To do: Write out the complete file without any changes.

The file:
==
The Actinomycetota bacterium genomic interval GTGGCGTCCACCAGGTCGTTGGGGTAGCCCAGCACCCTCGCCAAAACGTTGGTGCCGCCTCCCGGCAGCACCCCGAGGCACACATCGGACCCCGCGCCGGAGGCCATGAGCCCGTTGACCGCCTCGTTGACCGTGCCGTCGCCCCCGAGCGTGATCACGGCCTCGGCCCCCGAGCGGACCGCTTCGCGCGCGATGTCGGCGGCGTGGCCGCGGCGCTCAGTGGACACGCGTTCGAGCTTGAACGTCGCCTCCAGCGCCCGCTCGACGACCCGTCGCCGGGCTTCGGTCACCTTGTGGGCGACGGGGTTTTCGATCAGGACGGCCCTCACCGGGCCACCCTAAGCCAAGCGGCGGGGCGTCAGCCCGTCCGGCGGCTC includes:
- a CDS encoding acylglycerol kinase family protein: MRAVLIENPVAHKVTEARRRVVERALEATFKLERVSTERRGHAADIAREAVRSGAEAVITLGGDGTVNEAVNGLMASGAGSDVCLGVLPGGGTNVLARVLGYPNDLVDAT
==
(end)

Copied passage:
The Actinomycetota bacterium genomic interval GTGGCGTCCACCAGGTCGTTGGGGTAGCCCAGCACCCTCGCCAAAACGTTGGTGCCGCCTCCCGGCAGCACCCCGAGGCACACATCGGACCCCGCGCCGGAGGCCATGAGCCCGTTGACCGCCTCGTTGACCGTGCCGTCGCCCCCGAGCGTGATCACGGCCTCGGCCCCCGAGCGGACCGCTTCGCGCGCGATGTCGGCGGCGTGGCCGCGGCGCTCAGTGGACACGCGTTCGAGCTTGAACGTCGCCTCCAGCGCCCGCTCGACGACCCGTCGCCGGGCTTCGGTCACCTTGTGGGCGACGGGGTTTTCGATCAGGACGGCCCTCACCGGGCCACCCTAAGCCAAGCGGCGGGGCGTCAGCCCGTCCGGCGGCTC includes:
- a CDS encoding acylglycerol kinase family protein: MRAVLIENPVAHKVTEARRRVVERALEATFKLERVSTERRGHAADIAREAVRSGAEAVITLGGDGTVNEAVNGLMASGAGSDVCLGVLPGGGTNVLARVLGYPNDLVDAT